abhillel at hotmail.com
Thu Dec 9 04:32:36 EST 1999
Hi Amanda, and all.
I'm Gili, I'm 25 years old and currently reside in Tel-Aviv, where I work as
an English to Hebrew translator for a daily newspaper (Ha'aretz), am
seperatly translating the Harry Potter books for a book press owned by the
major competing newspaper (Yediot Aharonot), and am still hoping to someday
break into the theatre world as a director. I dropped out of this list for a
couple of months while I was directing a play at the only fringe theatre
festival in Israel - it was unfortunately a miserable experience for various
My first DWJ book was "Charmed Life", which I checked out of the British
Council Library in Jerusalem when I was seven. I was quite the bookworm but
only liked reading in English, which sometimes made it difficult for me to
find good books in Israel, especially pre-internet.
While I was growing up I was shuttled a lot back and forth between Israel
and the States, so I have lived in many places: Cambridge Mass. at 2, Oregon
(Eugene) at 5, California (Stanford and Palo Alto) at 10, Pittsburgh at 14;
and, for two months in second grade, Cambridge England. And recently spent
another two years in Cambridge as a visiting undergraduate at Harvard, where
for some reason I never ended up meeting Deborah, though we went as far as
to set a meeting place (Uno's). So by 12 grade I had attended 10 different
schools, and my degree (in dramaturgy) will be from 3 different universities
(Hebrew U., Tel-Aviv U. and Harvard).
I had many favorite authors growing up, but few that I still enjoy as much
today other than DWJ. I did like Dahl a lot, but I recently saw the movie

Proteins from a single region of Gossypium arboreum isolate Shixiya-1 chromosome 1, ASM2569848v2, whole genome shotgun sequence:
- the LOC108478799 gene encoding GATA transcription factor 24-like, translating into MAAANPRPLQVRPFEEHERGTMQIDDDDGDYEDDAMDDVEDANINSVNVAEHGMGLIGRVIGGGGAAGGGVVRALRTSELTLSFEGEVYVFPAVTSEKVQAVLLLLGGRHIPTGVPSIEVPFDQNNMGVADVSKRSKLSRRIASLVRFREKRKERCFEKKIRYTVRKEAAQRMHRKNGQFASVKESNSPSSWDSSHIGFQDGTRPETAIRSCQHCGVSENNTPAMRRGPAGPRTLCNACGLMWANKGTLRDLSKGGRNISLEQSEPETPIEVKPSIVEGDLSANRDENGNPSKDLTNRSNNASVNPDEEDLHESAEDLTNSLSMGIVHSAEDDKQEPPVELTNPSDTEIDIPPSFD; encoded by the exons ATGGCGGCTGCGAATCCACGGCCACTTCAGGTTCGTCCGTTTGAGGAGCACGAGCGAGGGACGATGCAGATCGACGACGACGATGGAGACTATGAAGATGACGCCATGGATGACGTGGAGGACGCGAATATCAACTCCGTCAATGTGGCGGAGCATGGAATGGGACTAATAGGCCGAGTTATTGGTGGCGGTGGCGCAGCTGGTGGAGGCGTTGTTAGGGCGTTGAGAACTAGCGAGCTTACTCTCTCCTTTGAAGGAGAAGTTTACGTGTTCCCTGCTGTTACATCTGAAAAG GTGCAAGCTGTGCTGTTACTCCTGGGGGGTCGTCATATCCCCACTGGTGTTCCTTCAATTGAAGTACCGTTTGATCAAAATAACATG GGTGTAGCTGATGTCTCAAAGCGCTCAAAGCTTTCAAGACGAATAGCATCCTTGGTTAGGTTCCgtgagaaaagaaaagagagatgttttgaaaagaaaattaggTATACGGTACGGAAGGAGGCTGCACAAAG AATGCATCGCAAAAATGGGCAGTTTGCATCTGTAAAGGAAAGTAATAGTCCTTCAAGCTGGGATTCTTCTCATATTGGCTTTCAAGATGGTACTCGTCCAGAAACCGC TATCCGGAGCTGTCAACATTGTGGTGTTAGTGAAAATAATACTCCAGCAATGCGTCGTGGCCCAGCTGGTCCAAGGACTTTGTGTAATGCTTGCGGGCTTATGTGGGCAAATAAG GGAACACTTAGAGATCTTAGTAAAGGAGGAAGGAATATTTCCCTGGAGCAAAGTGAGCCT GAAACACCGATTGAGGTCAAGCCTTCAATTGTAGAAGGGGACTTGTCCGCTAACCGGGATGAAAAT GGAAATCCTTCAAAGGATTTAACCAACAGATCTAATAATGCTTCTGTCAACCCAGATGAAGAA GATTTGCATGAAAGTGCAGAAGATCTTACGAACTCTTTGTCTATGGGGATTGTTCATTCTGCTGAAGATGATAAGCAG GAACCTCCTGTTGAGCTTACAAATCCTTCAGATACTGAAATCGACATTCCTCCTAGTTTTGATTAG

version of Matilda and was utterly horrified by it, so that might have worn
off a bit... I think the books I've always enjoyed most have been those
categorised as children's book. I loved the Dr. Doolite books, E. Nesbitt,
the Narnia chronicles, Noel Streatfield, Joan Aiken, read all the Andrew
Lang fairy books, the Earthsea books, etc. etc. An old favorite I've never
seen mentioned here is George McDonald's "The Princess and the Goblin". I
wonder if I would still like it today - it was a bit dark. The sequel, "The
Princess and Curdie", scared me. I think I have a problem with apocalyptic
books - I don't like "The Last Battle" either, despite loving most of Narnia
- and that might be part of my dislike for Susan Cooper. I remember I used
to have the idea that British authors are better than American. This could
be because I did all my reading in the British Council Library...
Asides from that I am a collector of Oz books, less so now than in the past,
and know far too much about Oz and Baum. I have copies of "The Wizard of Oz"
in 15 different languages - mostly I love the different illustrations.
(There used to be a "Jodel" - actually, a Joyce if I remember - on the Ozzy
Digest - you're not she, are you?
And I love cats. I'm sure DWJ does too, you can tell by her wonderful cat
So that's me, in a nutshell...
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